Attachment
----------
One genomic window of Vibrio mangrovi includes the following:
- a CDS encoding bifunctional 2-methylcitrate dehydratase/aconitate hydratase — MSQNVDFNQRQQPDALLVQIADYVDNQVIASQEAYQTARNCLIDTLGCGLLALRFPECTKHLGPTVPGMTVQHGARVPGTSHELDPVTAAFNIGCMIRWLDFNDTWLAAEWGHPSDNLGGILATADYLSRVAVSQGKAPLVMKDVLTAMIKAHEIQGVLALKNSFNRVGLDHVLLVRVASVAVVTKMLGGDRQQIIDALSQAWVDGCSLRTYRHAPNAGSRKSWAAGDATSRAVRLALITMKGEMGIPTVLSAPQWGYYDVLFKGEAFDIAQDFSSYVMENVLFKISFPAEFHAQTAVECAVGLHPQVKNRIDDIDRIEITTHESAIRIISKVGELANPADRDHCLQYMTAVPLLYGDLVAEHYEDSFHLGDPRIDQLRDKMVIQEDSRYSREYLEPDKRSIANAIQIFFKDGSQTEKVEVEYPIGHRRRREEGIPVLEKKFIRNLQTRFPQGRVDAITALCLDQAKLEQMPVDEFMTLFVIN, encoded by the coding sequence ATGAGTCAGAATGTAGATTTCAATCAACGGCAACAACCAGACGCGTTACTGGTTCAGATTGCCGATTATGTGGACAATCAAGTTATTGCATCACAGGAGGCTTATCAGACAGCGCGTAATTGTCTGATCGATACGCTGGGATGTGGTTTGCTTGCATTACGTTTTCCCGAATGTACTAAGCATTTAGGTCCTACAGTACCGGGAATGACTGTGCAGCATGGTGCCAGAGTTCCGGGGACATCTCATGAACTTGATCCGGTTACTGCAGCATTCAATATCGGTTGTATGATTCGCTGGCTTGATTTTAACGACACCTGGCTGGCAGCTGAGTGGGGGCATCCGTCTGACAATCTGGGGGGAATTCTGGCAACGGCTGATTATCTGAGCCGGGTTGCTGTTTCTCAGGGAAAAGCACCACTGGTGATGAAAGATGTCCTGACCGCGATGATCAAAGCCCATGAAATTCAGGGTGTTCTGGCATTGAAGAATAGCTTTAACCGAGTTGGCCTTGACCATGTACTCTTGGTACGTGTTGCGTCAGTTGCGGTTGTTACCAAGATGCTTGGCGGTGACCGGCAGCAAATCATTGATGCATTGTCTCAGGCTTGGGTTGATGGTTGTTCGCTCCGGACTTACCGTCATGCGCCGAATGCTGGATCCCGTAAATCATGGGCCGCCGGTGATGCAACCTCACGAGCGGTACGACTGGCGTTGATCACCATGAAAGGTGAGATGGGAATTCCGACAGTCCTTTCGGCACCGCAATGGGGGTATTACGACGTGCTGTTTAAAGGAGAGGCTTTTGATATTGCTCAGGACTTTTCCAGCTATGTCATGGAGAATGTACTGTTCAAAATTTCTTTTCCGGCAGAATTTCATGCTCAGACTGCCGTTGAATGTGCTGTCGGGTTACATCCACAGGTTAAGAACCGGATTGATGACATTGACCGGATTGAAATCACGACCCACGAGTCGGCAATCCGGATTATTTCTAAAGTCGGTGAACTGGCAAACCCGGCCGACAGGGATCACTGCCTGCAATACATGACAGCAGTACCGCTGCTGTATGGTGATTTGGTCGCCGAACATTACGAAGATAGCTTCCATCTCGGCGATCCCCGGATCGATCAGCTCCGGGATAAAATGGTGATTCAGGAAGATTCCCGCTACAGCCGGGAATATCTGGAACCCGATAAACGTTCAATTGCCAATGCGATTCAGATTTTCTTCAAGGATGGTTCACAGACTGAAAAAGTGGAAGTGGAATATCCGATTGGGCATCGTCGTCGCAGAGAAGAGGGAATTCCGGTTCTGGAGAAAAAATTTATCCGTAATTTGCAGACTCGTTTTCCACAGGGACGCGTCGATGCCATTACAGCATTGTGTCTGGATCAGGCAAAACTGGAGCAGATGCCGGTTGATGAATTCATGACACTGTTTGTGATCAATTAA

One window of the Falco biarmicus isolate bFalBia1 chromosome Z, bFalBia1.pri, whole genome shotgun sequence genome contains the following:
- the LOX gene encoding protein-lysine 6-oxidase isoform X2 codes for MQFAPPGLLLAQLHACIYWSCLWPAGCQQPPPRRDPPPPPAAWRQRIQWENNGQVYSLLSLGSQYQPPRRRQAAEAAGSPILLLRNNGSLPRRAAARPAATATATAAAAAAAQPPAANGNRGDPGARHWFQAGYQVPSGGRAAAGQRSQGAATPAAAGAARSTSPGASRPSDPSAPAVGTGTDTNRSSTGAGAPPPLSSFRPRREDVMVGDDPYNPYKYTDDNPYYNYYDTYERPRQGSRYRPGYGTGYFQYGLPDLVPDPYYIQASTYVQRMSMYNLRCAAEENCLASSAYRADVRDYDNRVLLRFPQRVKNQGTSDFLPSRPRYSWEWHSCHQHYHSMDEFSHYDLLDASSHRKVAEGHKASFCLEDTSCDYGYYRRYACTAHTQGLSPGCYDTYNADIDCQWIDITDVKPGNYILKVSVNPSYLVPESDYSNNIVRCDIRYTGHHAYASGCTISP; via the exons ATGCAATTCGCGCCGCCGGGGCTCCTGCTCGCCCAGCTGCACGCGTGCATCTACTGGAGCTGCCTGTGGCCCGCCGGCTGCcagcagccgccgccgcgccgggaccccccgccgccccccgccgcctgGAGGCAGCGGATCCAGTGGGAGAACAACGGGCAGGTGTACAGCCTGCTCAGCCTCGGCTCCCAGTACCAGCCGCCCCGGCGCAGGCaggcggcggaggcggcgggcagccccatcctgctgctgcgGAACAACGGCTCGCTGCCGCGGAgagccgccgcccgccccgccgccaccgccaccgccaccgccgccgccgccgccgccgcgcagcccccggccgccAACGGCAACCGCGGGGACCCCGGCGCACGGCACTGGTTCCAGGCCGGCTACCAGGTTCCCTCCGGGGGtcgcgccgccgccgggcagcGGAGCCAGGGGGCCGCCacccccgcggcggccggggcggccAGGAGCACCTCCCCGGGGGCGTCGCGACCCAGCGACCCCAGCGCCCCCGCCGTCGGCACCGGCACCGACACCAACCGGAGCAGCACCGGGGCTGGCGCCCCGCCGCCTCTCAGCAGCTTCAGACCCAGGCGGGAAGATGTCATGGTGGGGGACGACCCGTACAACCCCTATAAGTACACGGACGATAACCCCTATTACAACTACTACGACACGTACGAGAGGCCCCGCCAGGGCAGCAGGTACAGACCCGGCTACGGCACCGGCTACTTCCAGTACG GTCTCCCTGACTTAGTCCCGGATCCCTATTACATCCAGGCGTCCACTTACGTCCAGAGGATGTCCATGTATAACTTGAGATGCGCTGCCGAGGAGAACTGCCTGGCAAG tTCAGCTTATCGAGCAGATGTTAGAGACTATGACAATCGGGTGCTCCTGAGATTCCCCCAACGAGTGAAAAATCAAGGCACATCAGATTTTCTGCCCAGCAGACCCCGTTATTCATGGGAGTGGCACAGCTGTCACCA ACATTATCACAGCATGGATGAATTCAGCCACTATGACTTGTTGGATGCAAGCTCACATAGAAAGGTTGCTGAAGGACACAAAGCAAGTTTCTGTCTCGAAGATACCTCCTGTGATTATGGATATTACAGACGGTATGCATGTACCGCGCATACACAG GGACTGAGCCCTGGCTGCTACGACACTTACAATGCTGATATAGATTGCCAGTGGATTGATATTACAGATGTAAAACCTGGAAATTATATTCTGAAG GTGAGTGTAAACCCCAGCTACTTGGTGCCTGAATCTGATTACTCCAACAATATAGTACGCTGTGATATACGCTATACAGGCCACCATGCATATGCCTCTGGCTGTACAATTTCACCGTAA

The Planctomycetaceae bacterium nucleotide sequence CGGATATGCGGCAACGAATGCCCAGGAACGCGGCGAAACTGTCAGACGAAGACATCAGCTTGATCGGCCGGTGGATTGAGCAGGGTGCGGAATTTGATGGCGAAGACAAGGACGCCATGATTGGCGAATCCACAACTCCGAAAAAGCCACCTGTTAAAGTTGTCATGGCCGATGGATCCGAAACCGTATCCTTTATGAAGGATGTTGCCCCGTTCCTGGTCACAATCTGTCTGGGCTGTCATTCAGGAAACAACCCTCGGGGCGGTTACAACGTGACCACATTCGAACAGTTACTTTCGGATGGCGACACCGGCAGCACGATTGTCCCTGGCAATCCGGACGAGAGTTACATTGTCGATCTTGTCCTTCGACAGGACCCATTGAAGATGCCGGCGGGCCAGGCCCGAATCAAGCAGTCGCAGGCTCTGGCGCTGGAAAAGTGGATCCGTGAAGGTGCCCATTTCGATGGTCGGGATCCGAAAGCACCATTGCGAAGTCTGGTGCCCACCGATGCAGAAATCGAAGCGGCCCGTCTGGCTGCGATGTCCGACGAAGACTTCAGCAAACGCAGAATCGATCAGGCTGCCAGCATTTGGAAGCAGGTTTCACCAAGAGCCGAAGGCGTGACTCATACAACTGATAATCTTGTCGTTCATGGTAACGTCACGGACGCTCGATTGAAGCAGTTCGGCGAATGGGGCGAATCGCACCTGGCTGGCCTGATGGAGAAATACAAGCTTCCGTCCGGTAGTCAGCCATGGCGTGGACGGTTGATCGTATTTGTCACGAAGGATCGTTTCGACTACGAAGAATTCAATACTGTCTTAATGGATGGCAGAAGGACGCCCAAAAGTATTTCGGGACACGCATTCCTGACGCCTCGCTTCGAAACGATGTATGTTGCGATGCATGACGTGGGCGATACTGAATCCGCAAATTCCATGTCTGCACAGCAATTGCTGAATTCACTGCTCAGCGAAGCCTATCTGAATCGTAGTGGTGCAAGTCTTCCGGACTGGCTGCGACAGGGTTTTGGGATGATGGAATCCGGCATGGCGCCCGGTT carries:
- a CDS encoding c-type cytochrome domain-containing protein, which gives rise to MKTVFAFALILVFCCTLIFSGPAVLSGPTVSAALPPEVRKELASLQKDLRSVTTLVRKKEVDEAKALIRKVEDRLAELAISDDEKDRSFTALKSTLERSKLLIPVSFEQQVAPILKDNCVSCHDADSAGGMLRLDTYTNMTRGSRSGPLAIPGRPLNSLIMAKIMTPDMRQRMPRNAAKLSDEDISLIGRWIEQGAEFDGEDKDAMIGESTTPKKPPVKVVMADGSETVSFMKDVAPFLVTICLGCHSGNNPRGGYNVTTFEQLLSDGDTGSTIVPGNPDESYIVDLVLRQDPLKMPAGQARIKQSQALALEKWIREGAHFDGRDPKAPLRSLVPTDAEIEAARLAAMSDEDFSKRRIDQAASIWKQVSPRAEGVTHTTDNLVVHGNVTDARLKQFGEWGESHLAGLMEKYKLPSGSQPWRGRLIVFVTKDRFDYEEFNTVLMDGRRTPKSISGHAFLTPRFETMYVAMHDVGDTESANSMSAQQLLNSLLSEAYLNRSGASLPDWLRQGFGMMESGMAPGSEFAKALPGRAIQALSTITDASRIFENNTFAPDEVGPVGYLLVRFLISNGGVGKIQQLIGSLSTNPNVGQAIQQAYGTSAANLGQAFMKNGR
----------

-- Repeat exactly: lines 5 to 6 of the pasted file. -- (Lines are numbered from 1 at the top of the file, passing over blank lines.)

The Planctomycetaceae bacterium nucleotide sequence CGGATATGCGGCAACGAATGCCCAGGAACGCGGCGAAACTGTCAGACGAAGACATCAGCTTGATCGGCCGGTGGATTGAGCAGGGTGCGGAATTTGATGGCGAAGACAAGGACGCCATGATTGGCGAATCCACAACTCCGAAAAAGCCACCTGTTAAAGTTGTCATGGCCGATGGATCCGAAACCGTATCCTTTATGAAGGATGTTGCCCCGTTCCTGGTCACAATCTGTCTGGGCTGTCATTCAGGAAACAACCCTCGGGGCGGTTACAACGTGACCACATTCGAACAGTTACTTTCGGATGGCGACACCGGCAGCACGATTGTCCCTGGCAATCCGGACGAGAGTTACATTGTCGATCTTGTCCTTCGACAGGACCCATTGAAGATGCCGGCGGGCCAGGCCCGAATCAAGCAGTCGCAGGCTCTGGCGCTGGAAAAGTGGATCCGTGAAGGTGCCCATTTCGATGGTCGGGATCCGAAAGCACCATTGCGAAGTCTGGTGCCCACCGATGCAGAAATCGAAGCGGCCCGTCTGGCTGCGATGTCCGACGAAGACTTCAGCAAACGCAGAATCGATCAGGCTGCCAGCATTTGGAAGCAGGTTTCACCAAGAGCCGAAGGCGTGACTCATACAACTGATAATCTTGTCGTTCATGGTAACGTCACGGACGCTCGATTGAAGCAGTTCGGCGAATGGGGCGAATCGCACCTGGCTGGCCTGATGGAGAAATACAAGCTTCCGTCCGGTAGTCAGCCATGGCGTGGACGGTTGATCGTATTTGTCACGAAGGATCGTTTCGACTACGAAGAATTCAATACTGTCTTAATGGATGGCAGAAGGACGCCCAAAAGTATTTCGGGACACGCATTCCTGACGCCTCGCTTCGAAACGATGTATGTTGCGATGCATGACGTGGGCGATACTGAATCCGCAAATTCCATGTCTGCACAGCAATTGCTGAATTCACTGCTCAGCGAAGCCTATCTGAATCGTAGTGGTGCAAGTCTTCCGGACTGGCTGCGACAGGGTTTTGGGATGATGGAATCCGGCATGGCGCCCGGTT carries:
- a CDS encoding c-type cytochrome domain-containing protein, which gives rise to MKTVFAFALILVFCCTLIFSGPAVLSGPTVSAALPPEVRKELASLQKDLRSVTTLVRKKEVDEAKALIRKVEDRLAELAISDDEKDRSFTALKSTLERSKLLIPVSFEQQVAPILKDNCVSCHDADSAGGMLRLDTYTNMTRGSRSGPLAIPGRPLNSLIMAKIMTPDMRQRMPRNAAKLSDEDISLIGRWIEQGAEFDGEDKDAMIGESTTPKKPPVKVVMADGSETVSFMKDVAPFLVTICLGCHSGNNPRGGYNVTTFEQLLSDGDTGSTIVPGNPDESYIVDLVLRQDPLKMPAGQARIKQSQALALEKWIREGAHFDGRDPKAPLRSLVPTDAEIEAARLAAMSDEDFSKRRIDQAASIWKQVSPRAEGVTHTTDNLVVHGNVTDARLKQFGEWGESHLAGLMEKYKLPSGSQPWRGRLIVFVTKDRFDYEEFNTVLMDGRRTPKSISGHAFLTPRFETMYVAMHDVGDTESANSMSAQQLLNSLLSEAYLNRSGASLPDWLRQGFGMMESGMAPGSEFAKALPGRAIQALSTITDASRIFENNTFAPDEVGPVGYLLVRFLISNGGVGKIQQLIGSLSTNPNVGQAIQQAYGTSAANLGQAFMKNGR